If you look at a working diagram of a gas absorption cooling unit, you will see 2 sections marked 'low temperature evaporator' and 'high temperature evaporator'. The low temp section is in back of the freezer section and the high temp section is connected to the fins of the refrigerator section. The difference being that the cooling solution (liquid ammonia coating the sidewalls of the evaporator sections which when coming in contact with the hydrogen gas creates a chemical reaction of intense cold) looses some of it's reactive abilities as the ammonia drops in the tubing from high to low temp sections.

In a nutshell (and to finally answer your question ), they are 2 separate sections but are joined together with many tubing sections which would not allow a separate, higher capacity high temp evaporator to be installed.:

I DO have a fix for anemic fridge temps though. I have been using 12VDC computer fans in gangs of 2-4 situated under the roof vent to pull ventilation air across the condenser fins to keep it within it's normal operating temperatures. It's this condenser that gets overheated and throws a wrench into the absorptive cooling process. Keep the condenser 'cool' and you will have lower fridge temps....especially in high ambient temps.
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Old 05-09-2013, 07:22 PM   #78
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Lewster

OK you have defined my next project. I think I will mount 4 or 5 on a piece of sheet metal and connect them to one or two adjustable thermostat mounted behind the unit. Then hunt for the point to turn the fans on. I would like to have the thermostat set about 10 degrees apart and each having about a 10 degree difference between on and off.

During cooler weather convection should still work even with the reduced opening. As the ambient goes up the fans would come on 2 and then 5

What do you think?

And could ventilation be Tim's problem while on the road. A possible down draft forcing heat retention behind the frig rather than exhausting it.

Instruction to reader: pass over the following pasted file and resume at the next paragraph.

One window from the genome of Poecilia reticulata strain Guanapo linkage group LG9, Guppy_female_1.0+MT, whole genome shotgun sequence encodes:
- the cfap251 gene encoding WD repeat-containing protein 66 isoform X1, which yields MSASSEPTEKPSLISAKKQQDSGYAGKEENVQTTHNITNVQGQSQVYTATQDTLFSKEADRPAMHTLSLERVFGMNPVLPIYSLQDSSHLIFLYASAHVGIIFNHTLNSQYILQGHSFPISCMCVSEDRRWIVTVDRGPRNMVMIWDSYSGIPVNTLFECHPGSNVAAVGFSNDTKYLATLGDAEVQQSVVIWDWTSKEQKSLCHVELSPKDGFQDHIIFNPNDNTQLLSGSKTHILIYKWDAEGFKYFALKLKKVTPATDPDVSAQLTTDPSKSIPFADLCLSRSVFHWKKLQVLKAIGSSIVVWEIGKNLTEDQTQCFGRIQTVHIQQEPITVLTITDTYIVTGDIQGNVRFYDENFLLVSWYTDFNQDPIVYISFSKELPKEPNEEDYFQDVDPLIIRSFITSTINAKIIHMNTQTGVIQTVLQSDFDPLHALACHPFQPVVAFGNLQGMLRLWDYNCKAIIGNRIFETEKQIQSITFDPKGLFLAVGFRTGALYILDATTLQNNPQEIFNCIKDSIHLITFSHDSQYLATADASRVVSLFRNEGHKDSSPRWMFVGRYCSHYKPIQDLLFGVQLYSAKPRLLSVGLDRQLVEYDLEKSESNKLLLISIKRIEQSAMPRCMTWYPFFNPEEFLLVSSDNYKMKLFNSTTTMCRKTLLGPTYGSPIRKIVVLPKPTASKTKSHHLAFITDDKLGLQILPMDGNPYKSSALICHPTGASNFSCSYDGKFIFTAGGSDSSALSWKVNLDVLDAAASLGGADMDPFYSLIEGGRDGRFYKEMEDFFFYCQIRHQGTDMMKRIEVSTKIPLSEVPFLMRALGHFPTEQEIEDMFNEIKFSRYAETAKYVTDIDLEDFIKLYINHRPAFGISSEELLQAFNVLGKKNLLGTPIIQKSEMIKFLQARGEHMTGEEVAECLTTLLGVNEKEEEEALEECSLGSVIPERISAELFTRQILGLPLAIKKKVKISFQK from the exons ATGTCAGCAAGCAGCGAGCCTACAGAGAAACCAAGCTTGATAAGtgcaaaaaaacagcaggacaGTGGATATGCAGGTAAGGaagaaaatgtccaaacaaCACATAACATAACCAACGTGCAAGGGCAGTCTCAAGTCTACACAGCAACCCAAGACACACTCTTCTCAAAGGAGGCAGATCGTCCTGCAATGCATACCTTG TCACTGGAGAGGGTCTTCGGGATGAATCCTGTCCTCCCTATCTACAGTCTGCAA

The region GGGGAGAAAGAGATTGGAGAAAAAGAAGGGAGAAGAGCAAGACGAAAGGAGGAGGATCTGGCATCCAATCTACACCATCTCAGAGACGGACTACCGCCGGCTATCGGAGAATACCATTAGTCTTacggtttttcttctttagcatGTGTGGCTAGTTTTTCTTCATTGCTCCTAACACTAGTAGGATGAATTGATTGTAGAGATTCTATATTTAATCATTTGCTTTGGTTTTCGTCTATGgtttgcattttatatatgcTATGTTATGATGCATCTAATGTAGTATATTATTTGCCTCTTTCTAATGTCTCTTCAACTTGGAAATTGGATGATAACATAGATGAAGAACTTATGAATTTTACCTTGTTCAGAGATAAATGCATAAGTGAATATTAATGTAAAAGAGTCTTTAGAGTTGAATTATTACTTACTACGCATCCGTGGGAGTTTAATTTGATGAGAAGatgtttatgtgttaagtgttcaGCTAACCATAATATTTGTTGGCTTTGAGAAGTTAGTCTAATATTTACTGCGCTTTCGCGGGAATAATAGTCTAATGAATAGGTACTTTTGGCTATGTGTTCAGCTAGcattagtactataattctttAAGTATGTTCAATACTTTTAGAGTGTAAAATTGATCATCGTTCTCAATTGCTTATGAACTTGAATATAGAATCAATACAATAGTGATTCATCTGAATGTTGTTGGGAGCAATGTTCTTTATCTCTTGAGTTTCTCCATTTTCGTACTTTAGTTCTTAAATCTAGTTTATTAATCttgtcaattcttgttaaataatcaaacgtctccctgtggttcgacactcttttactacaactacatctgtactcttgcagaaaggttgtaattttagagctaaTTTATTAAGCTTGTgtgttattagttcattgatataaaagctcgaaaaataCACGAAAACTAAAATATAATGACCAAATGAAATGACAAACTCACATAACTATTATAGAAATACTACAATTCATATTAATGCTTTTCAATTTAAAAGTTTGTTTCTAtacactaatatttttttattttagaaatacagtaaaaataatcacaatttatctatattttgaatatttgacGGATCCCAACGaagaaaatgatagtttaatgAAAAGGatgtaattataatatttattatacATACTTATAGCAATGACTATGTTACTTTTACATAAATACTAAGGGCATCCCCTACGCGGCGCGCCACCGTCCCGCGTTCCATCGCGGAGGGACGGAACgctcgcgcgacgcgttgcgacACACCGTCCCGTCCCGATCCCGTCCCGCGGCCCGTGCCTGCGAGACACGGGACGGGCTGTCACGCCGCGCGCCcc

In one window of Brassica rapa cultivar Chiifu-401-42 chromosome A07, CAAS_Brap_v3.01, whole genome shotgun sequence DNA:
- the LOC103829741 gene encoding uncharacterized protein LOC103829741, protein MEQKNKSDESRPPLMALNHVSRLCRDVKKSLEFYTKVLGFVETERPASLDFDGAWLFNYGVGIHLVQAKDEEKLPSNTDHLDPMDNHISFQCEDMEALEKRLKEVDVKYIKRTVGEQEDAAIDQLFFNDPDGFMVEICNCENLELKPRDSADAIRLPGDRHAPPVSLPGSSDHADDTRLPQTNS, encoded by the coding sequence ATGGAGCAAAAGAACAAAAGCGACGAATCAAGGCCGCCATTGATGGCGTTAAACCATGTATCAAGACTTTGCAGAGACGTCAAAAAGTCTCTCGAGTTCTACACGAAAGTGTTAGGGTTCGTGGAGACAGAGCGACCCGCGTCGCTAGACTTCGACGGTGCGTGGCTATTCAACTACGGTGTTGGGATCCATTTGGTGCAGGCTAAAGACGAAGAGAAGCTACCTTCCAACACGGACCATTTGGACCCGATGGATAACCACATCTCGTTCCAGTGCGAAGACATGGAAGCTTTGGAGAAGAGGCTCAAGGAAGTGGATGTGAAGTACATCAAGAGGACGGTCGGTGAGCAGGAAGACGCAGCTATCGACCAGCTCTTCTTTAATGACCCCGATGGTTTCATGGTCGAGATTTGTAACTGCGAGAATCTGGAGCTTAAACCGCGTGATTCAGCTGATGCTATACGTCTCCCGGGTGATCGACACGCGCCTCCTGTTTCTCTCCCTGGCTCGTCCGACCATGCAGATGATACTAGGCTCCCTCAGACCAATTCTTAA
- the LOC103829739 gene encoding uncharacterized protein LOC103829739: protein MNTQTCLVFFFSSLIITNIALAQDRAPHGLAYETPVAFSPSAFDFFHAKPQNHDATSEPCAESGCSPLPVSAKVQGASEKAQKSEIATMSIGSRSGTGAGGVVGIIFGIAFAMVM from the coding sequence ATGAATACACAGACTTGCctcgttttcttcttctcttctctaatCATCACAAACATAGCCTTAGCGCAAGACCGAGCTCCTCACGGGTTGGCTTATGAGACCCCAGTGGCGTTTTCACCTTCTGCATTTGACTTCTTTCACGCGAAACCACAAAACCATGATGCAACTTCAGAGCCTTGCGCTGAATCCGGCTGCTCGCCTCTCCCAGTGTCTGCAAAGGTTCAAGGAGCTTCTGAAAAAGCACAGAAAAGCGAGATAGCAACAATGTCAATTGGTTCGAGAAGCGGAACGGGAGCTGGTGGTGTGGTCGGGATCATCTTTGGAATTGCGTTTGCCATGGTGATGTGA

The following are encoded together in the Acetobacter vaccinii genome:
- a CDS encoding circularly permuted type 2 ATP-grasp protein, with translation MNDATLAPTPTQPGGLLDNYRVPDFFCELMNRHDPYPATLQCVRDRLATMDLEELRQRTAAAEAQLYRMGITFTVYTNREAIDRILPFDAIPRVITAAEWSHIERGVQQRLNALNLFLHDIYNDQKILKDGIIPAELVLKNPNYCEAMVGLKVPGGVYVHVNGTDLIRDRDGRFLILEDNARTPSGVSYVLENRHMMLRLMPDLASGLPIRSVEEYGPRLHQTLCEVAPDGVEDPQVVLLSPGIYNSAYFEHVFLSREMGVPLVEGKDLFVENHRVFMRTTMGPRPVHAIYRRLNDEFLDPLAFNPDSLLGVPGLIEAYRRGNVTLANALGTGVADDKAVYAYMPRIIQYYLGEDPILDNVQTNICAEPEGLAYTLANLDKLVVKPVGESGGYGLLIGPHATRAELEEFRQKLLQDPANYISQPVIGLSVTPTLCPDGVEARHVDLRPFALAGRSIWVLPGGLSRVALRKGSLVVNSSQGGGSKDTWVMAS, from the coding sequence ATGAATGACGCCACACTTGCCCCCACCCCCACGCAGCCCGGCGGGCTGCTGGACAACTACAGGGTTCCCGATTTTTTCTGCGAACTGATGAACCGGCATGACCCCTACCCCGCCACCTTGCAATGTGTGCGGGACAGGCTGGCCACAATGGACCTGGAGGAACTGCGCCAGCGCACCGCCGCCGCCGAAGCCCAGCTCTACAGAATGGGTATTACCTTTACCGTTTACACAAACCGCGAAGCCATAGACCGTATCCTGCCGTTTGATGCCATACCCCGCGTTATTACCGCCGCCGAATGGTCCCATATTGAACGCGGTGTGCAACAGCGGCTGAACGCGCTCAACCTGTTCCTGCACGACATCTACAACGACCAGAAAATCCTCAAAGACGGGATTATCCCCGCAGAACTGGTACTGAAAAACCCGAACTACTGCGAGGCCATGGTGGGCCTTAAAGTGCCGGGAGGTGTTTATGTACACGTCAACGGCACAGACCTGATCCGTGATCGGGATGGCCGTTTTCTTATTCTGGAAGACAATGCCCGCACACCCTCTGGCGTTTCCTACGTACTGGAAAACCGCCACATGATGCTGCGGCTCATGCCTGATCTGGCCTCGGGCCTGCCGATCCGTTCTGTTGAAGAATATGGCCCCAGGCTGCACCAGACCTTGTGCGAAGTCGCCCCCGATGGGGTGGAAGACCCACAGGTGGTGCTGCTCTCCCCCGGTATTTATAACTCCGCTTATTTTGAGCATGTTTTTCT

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Old 05-10-2013, 06:36 AM   #79
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Howie,

I think you are over complicating it. K.I.S.S. if you know what I mean. I use 4 on large motor homes with the 12 cu. ft. Norcolds and they work great. Connect to the 12VDC block at the back of the fridge for power, run thru a fuse and use an SPST switch (mounted inside the trailer if you like) and that's all you need. The fans are so quiet that they can actually run continuously if necessary in very high ambient temp situations.

And yes, Tim might be getting a downdraft when traveling. I'm sure that the fans would help his situation also.

A while back, there was a kit available from Stu Snyder that tried to accomplish increased air flow, but it also used a plenum and single very small fan. It still pushed the air over the condenser instead of pulling it. I installed many of these and while they did help a bit, they were never the final solution. Multiple pulling fans just might be the answer.
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Old 05-10-2013, 07:05 AM   #80
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I've been reading this thread with interest because my 2008 Classic 25fb we just bought about a month ago experienced this on our first extended trip. Our fridge is the Dometic 3762 2 way. I'm having issues with my converter not charging the batteries at 13 v while on shore power but I used a charger to keep the batteries topped up on this trip.

I had the fridge on Gas during the time at camp to test out the LP system. The freezer compartment seems to be level with the floor adjacent to the fridge. At setting 4 (1 through 5) the temperature displayed on the fridge was 38F. The weather had been cool in Missouri but on Sunday the weather had cleared and the temperatures got into the high 70s low 80s. The fridge seemed to maintain temperatures or maybe it got up to 40 deg. The trailer was in the full sun. We even ran the AC inside to learn and test it out. (Unfortunately we have that dreaded problem with water leaking inside the interior from the AC, another story for other threads)
We broke camp on Monday around 11am to start the 350 mile drive home from Missouri to Dallas, TX. The wind was blowing strong out of the south so most of the time it was a headwind. For a period of about an hour on I40 its a crosswind with the street side of the trailer getting the wind and that is where the fridge is located. We stopped for lunch at a rest stop and my wife made lunch. I didn't notice the temperature reading because I didn't know there was going to be a problem. The wife knows not to keep the door open long when getting food out the fridge.

When we arrived home and the trailer was in storage I checked the fridge and it was at 54F. It was about 80 degrees. I checked the LP flame and it was hot and the flue part was too hot to touch.

Earlier you mentioned touching parts A and B and they should feel about the same hot to touch. I'd like to try that too. Can you post a link to the Dometic document that shows this troubleshooting test. My fridge documents down show that procedure.

When I had the Dometic recall performed this week, I talked to the RV tech about this issue and he said traveling shouldn't be a problem with the movement. He did mention that air coming across the top vent can cause flame outs and exhaust issues and my AS has a fence between the AC and the fridge vent on the roof. Here is the interesting thing he said about RV fridges. He says that a certain percentage of them have an issue with cooling while traveling. He couldn't explain the cause.